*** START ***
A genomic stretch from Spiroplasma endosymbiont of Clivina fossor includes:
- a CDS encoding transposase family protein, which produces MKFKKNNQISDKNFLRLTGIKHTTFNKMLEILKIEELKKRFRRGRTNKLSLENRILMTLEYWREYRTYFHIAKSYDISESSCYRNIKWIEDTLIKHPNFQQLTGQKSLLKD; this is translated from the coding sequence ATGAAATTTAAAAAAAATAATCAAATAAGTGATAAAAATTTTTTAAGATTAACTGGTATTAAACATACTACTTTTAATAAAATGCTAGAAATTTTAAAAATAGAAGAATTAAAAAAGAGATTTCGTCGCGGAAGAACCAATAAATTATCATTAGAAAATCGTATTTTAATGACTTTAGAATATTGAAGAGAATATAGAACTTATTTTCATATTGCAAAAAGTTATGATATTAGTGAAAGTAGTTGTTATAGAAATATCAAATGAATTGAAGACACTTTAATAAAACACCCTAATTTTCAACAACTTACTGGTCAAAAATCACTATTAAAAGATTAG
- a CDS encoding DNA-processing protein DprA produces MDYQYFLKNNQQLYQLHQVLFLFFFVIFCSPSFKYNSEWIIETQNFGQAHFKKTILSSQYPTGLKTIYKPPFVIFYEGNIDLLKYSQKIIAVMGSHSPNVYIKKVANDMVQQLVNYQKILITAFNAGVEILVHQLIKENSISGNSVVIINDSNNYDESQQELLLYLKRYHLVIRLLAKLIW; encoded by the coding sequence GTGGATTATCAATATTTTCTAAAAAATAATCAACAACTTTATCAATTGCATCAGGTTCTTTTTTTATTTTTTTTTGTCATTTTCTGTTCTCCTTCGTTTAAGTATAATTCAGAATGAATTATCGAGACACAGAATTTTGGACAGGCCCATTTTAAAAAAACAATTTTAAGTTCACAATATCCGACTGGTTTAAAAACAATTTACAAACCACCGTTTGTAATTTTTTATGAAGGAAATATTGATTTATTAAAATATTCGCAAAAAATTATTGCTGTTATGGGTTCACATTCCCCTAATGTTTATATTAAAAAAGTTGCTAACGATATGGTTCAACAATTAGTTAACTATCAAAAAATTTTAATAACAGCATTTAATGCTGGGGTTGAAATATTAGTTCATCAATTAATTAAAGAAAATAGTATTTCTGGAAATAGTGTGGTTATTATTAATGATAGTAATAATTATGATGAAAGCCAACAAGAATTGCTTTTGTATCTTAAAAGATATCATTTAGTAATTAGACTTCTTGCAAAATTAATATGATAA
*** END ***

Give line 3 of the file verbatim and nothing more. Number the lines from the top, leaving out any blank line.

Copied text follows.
- a CDS encoding DNA-processing protein DprA produces MDYQYFLKNNQQLYQLHQVLFLFFFVIFCSPSFKYNSEWIIETQNFGQAHFKKTILSSQYPTGLKTIYKPPFVIFYEGNIDLLKYSQKIIAVMGSHSPNVYIKKVANDMVQQLVNYQKILITAFNAGVEILVHQLIKENSISGNSVVIINDSNNYDESQQELLLYLKRYHLVIRLLAKLIW; encoded by the coding sequence GTGGATTATCAATATTTTCTAAAAAATAATCAACAACTTTATCAATTGCATCAGGTTCTTTTTTTATTTTTTTTTGTCATTTTCTGTTCTCCTTCGTTTAAGTATAATTCAGAATGAATTATCGAGACACAGAATTTTGGACAGGCCCATTTTAAAAAAACAATTTTAAGTTCACAATATCCGACTGGTTTAAAAACAATTTACAAACCACCGTTTGTAATTTTTTATGAAGGAAATATTGATTTATTAAAATATTCGCAAAAAATTATTGCTGTTATGGGTTCACATTCCCCTAATGTTTATATTAAAAAAGTTGCTAACGATATGGTTCAACAATTAGTTAACTATCAAAAAATTTTAATAACAGCATTTAATGCTGGGGTTGAAATATTAGTTCATCAATTAATTAAAGAAAATAGTATTTCTGGAAATAGTGTGGTTATTATTAATGATAGTAATAATTATGATGAAAGCCAACAAGAATTGCTTTTGTATCTTAAAAGATATCATTTAGTAATTAGACTTCTTGCAAAATTAATATGATAA